“We ate a nice meal and it was great to enjoy some salmon,” Granderson said on a conference call Tuesday to announce Tony Clark’s appointment as executive director of the MLB Players’ Association. “Other than that, it was kind of what you would expect: a conversation, a Q and A, and continue the process moving forward.”
Asked if he had any additional meetings on his calendar, Granderson quipped that he had one scheduled with union executives later Tuesday afternoon. Neither Alderson nor Granderson’s agent, Matt Brown, returned messages seeking comment.
Seafood aside, a marriage between Granderson and the Mets would make sense on multiple levels. Granderson, 32, is accustomed to playing in New York, having spent the past four seasons with the Yankees. He took to the city, hitting 84 homers from 2011-12 before multiple injuries derailed his 2013 season.
The Mets, meanwhile, are searching for a corner outfielder to pair with Chris Young and Juan Lagares, potentially pushing Eric Young, Jr. into a utility role. Granderson’s left-handed power would also make it easier for the team to part with first basemen Ike Davis or Lucas Duda, perhaps in a deal for starting pitching.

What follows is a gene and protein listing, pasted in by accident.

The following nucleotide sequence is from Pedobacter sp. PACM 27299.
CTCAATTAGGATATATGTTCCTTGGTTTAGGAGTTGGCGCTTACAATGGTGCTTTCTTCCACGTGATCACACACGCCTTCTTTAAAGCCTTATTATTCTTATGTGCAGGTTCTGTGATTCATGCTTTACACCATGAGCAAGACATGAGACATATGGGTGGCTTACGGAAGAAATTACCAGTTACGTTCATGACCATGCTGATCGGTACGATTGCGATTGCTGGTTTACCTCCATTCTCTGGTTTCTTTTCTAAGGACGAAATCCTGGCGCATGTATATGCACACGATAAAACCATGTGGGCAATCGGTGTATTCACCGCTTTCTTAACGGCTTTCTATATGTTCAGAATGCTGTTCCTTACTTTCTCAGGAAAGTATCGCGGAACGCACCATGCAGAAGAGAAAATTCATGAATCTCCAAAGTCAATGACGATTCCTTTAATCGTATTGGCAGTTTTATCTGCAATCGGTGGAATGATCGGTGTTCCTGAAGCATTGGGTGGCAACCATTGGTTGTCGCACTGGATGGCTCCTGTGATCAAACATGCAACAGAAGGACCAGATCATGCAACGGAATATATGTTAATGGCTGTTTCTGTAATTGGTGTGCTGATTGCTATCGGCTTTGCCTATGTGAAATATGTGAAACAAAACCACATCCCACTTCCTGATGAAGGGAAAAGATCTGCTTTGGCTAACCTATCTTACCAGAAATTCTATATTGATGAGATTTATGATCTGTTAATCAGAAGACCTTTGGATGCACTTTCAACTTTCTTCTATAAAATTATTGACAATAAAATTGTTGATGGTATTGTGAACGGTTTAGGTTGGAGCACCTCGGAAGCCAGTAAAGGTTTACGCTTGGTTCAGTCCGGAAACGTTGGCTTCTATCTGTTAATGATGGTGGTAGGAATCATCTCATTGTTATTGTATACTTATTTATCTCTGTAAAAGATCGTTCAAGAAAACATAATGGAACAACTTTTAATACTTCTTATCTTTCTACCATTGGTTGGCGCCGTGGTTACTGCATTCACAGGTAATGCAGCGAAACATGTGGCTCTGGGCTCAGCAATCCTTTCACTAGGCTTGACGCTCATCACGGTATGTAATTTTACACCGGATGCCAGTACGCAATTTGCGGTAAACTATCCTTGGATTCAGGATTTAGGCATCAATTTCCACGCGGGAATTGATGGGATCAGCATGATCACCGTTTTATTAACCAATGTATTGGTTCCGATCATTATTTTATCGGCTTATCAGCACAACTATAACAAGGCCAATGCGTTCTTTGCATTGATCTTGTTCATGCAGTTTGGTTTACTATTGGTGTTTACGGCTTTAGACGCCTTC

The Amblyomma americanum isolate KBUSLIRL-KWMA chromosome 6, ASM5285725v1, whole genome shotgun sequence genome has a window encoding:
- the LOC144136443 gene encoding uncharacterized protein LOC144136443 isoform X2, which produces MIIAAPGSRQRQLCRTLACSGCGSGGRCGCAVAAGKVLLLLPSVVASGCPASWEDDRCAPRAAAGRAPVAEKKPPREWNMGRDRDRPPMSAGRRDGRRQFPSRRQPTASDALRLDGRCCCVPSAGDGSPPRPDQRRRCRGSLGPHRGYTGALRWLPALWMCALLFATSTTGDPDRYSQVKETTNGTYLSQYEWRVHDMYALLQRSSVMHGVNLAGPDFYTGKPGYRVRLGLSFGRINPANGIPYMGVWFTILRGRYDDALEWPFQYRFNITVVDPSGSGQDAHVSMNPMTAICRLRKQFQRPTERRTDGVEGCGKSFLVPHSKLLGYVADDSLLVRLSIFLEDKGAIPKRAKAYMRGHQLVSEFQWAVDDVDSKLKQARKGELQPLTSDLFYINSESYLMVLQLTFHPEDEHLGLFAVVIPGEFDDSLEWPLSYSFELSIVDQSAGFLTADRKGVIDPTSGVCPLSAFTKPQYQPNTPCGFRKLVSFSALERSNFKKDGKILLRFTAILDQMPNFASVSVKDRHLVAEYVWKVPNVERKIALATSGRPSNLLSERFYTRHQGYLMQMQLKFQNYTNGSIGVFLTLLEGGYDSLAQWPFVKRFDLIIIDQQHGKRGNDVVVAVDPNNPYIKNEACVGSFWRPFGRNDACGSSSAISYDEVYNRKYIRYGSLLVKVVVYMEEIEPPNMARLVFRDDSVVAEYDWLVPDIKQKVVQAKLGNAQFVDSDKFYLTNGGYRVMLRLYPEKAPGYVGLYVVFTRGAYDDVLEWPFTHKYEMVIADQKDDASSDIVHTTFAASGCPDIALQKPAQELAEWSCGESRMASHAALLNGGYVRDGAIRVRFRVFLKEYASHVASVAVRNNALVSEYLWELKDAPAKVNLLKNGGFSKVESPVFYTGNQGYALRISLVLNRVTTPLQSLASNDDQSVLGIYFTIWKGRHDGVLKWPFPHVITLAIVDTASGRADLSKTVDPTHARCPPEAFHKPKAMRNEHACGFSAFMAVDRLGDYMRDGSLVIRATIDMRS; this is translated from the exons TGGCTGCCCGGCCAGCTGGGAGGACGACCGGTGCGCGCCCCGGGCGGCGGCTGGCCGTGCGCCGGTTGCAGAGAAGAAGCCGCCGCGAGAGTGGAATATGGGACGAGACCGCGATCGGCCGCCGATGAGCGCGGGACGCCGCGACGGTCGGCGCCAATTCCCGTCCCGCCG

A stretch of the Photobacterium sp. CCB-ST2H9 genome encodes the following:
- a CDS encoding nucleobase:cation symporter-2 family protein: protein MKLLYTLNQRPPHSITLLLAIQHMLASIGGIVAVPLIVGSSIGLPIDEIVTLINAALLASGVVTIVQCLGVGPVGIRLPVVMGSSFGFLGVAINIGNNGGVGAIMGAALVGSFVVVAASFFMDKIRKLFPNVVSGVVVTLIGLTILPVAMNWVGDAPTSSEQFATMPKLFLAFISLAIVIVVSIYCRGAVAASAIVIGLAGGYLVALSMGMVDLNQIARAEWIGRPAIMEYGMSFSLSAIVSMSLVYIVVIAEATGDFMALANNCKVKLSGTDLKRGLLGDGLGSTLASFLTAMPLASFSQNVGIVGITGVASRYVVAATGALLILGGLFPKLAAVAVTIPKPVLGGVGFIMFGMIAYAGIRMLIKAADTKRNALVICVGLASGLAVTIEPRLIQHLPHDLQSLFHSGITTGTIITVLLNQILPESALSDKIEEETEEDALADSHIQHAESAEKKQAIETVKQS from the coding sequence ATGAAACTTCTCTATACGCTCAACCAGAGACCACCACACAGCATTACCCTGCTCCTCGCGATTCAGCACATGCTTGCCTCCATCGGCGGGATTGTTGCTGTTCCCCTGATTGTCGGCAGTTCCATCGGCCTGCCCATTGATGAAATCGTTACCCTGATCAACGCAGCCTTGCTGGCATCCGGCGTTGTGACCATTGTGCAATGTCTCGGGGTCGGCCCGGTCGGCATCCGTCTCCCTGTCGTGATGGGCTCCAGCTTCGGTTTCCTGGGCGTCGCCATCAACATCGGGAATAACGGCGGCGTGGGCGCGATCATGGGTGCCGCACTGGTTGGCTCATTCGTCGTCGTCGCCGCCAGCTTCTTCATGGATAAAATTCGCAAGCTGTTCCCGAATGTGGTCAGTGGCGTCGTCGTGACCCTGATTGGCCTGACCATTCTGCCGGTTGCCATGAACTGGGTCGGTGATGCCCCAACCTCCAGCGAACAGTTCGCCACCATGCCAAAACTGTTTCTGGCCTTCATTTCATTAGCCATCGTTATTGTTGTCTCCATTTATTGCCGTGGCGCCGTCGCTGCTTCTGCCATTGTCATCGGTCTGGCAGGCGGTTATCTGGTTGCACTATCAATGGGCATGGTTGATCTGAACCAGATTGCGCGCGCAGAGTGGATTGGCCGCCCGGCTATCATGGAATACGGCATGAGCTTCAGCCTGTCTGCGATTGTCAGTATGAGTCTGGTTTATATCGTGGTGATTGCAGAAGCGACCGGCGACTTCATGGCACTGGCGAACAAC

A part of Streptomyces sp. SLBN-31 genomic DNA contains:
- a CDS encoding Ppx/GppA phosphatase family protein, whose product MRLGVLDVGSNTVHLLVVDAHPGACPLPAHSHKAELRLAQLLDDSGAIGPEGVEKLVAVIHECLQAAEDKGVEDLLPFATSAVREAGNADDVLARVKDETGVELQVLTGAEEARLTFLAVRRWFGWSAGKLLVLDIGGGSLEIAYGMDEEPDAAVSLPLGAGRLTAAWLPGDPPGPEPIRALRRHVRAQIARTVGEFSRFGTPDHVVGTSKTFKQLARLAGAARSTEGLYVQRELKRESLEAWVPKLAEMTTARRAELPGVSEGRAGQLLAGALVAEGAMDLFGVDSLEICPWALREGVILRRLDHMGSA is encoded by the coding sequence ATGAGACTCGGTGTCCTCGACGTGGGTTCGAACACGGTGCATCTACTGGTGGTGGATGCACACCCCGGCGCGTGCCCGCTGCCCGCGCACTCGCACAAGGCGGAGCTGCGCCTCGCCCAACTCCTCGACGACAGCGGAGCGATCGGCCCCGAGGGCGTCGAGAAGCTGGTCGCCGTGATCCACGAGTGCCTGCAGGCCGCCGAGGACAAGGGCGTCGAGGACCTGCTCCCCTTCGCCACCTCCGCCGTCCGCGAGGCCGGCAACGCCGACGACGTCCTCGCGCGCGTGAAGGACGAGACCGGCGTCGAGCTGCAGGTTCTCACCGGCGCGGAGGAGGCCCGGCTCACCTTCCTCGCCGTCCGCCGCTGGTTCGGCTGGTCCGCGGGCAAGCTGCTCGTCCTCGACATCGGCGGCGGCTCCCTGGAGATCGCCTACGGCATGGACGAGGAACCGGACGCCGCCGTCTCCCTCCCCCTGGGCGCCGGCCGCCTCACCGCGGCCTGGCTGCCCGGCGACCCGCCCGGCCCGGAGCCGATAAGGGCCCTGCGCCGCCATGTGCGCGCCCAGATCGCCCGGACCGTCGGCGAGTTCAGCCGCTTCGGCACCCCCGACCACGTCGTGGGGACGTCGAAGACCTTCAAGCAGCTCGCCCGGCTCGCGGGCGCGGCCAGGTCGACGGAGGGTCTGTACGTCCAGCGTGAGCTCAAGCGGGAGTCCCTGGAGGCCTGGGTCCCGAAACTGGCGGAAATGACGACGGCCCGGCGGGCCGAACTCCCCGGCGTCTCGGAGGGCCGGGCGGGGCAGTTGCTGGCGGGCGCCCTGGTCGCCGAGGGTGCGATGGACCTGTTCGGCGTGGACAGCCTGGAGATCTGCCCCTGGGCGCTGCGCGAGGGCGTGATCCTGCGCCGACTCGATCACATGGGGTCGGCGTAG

But no marriage is perfect. There are significant questions regarding Granderson’s ability to transition from Yankee Stadium — arguably the most left-handed power-friendly ballpark in the Majors — to more neutral Citi Field. Granderson will also be 33 on Opening Day and is coming off an injury-plagued season.
Then there is the matter of money. The Mets have openly balked at the prospect of handing out nine-figure deals to top free agents Jacoby Ellsbury and Shin-Soo Choo, and are not expected to pursue marquee free agents at any position. While Granderson would certainly come cheaper than Ellsbury or Choo, the industry assumption is that he can land a four-year deal in the neighborhood of $60 million.